Freedom Book of the Month for August, 2003:

"The Bias Against Guns"
by John R Lott Jr
Regnery, 2003, hardcover, 349 pp.

Review by Sunni Maravillosa

For those of you who may not already know it, I'm a "gun nut". I like guns, I own guns, and my partner and I take our young children shooting as often as we can. Hoppe's No. 9 may be the sexiest scent a man can have about him.

I haven't always been a gunnie, though. Once upon a time, I was a left-leaning, touchy-feely type who thought that guns were a major source of evil and pain in the world. Then I started thinking about the issues more critically, challenging what I'd heard on the nightly news. I also started thinking about what I'd do if I were attacked by someone. It wasn't too long after that that I learned how to shoot, and got my first firearm, a twelve-gauge cover

My point in divulging all this is to demonstrate that minds can be changed on firearms issues, if the individual is willing to think rationally about the evidence. Of course, individuals need sound evidence in order to reach rational conclusions. The right to keep and bear arms (RKBA) movement just got a potent infusion of that evidence with John Lott's latest book, The Bias Against Guns.

The title is a bit of a misnomer, in that it only reveals half of the book's value. To be sure, The Bias Against Guns more than amply demonstrates that many journalists let a bias against firearms influence their writing and the coverage a given story gets. Lott also investigates the effects of "safe" gun storage laws, gun show laws, assault weapons bans, and similar laws on crime rates. Since gunnies already know of the media's -- and the U.S. government's -- biases against responsible firearms possession and usage, they may find the second half more informative, if also somewhat more academic. (But, gunnies, don't neglect reading the first half, because you may be surprised by some of the findings Lott reports. For example, did you know that many so-called scientific studies on "gun control" are commissioned by the media and cooked to yield a pro-victim-disarmament outcome?)

Lott can't be easily dismissed as some loony right-wing kook, because he's done his research -- and he's done it impeccably. He asks penetrating questions, and, as an economist, knows how to do sound research to answer them. He does this for many questions in The Bias Against Guns. reporting his research methods and statistical tests. He then presents his findings in language that even mathophobes can understand. Lott even explains what makes for good (i.e., scientific) research.

Distilled down to its essences, The Bias Against Guns strongly makes two points:

* The more firearms are taken out of the hands of the law-abiding, the more crime an area has. Gun-controlling laws kill more innocent people than they protect.
* There is a deliberate, determined effort by the U.S. government, with the aid and blessing of the mainstream media, to marginalize gun owners, and to vilify this country's proud heritage of the individual's unalienable right to keep and bear arms.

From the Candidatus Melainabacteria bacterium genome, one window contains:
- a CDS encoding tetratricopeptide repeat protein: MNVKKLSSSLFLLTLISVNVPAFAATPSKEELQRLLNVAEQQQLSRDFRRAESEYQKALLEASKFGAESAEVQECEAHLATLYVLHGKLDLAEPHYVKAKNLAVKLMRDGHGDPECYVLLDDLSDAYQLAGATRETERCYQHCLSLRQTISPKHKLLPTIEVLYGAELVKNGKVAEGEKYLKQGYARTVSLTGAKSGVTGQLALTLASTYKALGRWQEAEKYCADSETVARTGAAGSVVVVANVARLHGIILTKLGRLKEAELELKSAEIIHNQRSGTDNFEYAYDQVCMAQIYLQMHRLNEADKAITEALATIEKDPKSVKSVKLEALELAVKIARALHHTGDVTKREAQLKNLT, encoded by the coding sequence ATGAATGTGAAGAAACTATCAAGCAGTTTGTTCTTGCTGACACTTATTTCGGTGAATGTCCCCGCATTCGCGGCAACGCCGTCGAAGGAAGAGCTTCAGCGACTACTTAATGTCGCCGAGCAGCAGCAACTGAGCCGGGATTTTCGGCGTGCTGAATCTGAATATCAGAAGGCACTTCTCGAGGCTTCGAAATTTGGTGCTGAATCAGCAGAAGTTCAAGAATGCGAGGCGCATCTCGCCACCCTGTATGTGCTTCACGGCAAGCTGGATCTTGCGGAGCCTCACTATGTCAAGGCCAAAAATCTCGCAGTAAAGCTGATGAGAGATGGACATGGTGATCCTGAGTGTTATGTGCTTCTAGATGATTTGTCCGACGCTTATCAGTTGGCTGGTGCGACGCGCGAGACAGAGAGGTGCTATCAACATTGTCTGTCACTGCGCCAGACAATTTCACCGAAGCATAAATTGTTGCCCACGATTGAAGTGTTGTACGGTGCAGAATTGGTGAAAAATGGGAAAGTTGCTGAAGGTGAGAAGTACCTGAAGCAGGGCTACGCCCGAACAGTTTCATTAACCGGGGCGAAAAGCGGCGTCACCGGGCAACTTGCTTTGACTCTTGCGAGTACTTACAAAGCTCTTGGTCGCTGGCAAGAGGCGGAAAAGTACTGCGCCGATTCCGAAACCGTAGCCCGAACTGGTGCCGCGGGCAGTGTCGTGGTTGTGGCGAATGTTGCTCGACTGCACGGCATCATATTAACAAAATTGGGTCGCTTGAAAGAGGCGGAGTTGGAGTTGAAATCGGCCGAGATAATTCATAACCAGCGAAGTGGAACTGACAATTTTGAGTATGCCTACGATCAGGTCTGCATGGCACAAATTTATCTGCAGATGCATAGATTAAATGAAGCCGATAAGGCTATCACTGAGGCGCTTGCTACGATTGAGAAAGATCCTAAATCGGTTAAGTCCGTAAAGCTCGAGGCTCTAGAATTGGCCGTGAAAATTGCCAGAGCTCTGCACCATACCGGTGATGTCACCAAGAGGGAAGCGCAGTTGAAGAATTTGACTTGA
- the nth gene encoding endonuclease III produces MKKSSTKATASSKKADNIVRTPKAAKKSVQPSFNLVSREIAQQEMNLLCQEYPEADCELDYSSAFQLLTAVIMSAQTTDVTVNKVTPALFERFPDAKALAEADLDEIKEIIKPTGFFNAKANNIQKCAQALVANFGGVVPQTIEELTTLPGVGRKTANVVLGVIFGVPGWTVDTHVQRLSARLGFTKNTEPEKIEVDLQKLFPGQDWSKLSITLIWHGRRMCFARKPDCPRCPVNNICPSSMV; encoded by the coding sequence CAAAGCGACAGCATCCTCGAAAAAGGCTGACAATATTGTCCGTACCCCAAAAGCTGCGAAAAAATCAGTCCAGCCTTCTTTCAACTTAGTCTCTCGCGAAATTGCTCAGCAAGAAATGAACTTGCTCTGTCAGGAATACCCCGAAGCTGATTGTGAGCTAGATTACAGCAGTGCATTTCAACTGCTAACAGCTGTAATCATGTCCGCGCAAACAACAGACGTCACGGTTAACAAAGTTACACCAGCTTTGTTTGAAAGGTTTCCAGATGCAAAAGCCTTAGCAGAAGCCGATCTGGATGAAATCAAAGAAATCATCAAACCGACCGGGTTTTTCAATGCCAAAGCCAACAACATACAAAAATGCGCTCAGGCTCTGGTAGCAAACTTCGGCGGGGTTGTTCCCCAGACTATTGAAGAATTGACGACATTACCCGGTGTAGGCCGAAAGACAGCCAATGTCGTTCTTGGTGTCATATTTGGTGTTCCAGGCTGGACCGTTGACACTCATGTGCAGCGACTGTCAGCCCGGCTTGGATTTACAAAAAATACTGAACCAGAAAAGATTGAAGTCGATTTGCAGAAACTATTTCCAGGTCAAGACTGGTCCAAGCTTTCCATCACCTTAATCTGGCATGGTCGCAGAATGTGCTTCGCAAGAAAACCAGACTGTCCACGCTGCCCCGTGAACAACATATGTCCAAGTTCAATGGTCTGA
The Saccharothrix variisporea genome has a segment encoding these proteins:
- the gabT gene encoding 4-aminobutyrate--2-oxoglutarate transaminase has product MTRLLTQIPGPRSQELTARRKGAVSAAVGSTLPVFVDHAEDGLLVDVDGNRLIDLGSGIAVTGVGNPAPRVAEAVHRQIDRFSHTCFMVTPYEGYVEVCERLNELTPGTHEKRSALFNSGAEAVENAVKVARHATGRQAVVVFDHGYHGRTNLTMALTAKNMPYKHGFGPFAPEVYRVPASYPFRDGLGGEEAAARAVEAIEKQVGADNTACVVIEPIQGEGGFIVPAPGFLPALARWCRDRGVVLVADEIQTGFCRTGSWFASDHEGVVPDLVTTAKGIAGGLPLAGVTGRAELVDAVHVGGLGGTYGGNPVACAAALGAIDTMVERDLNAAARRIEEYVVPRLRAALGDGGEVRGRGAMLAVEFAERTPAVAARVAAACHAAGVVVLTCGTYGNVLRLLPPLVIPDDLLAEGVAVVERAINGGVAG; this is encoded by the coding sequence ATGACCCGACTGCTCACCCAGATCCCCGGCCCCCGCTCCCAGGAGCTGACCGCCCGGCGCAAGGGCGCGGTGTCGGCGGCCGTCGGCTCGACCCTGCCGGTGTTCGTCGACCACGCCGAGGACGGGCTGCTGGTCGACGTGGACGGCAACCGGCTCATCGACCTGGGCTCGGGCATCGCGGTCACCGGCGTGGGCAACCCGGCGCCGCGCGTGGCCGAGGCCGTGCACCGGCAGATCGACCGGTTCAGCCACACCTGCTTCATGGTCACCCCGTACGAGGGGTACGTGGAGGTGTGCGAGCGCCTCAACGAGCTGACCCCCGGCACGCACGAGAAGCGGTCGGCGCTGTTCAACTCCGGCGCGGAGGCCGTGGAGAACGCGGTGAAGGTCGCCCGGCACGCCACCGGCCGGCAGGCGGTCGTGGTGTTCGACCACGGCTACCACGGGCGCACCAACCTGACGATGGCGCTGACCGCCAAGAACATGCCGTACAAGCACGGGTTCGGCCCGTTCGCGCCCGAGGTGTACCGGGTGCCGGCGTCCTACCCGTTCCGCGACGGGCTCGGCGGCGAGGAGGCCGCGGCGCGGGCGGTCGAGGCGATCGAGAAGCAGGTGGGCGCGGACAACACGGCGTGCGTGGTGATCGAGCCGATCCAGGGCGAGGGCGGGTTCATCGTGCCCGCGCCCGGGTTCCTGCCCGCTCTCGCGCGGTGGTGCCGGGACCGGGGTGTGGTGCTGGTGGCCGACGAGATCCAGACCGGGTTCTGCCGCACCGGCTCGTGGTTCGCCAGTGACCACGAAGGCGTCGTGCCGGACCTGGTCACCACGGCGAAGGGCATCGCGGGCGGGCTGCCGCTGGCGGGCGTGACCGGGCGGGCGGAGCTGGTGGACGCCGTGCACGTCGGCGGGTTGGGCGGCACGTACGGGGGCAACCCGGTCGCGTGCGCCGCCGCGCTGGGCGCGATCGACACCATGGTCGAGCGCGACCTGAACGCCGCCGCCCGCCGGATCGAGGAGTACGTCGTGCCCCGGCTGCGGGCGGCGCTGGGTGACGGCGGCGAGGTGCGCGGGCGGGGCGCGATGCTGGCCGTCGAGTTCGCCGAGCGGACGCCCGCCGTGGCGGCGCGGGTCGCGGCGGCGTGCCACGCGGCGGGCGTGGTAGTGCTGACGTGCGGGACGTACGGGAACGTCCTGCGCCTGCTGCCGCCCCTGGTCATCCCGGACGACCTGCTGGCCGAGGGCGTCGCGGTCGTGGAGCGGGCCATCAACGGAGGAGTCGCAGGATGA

The fact that Lott makes these points in a book which, except for its title, could be read by all but the most rabid and unreasonable anti-gun individuals is remarkable. When I first saw the book cover, I cringed, thinking that the title doomed it to premature dismissal by those who most need to read it. But perhaps the shock value will prompt them to pick it up and read it. If that happens, The Bias Against Guns could prod many individuals out of their previously-unexamined anti-gun views. We can but hope.

Order The Bias Against Guns from Laissez Faire Books, $19.50

Book Review on The Bias Against Guns
Home (description of book, downloadable data sets, and discussions of previous controversies)

Academic papers:

Social Science Research Network

Book Reviews:

For a list of book reviews on The Bias Against Guns, click here.

List of my Op-eds

Posts by topic

Appalachian law school attack

Baghdad murder rate

Arming Pilots

Fraudulent website pretending to be run by me

Ayres and Donohue

Stanford Law Review

Mother Jones article


Craig Newmark

Eric Rasmusen

William Sjostrom

Dr. T's

Interview with National Review Online

Lyonette Louis-Jacques's page on Firearms Regulation Worldwide

The End of Myth: An Interview with Dr. John Lott

Cold Comfort, Economist John Lott discusses the benefits of guns--and the hazards of pointing them out.

An interview with John R. Lott, Jr. author of More Guns, Less Crime: Understanding Crime and Gun Control Laws

Some data not found at

Updated Media Analysis of Appalachian Law School Attack

Since the first news search was done additional news stories have been added to Nexis:

There are thus now 218 unique stories, and a total of 294 stories counting duplicates (the stories in yellow were duplicates): Excel file for general overview and specific stories. Explicit mentions of defensive gun use increase from 2 to 3 now.

Journal of Legal Studies paper on spoiled ballots during the 2000 Presidential Election

Data set from USA Today, STATA 7.0 data set

"Do" File for some of the basic regressions from the paper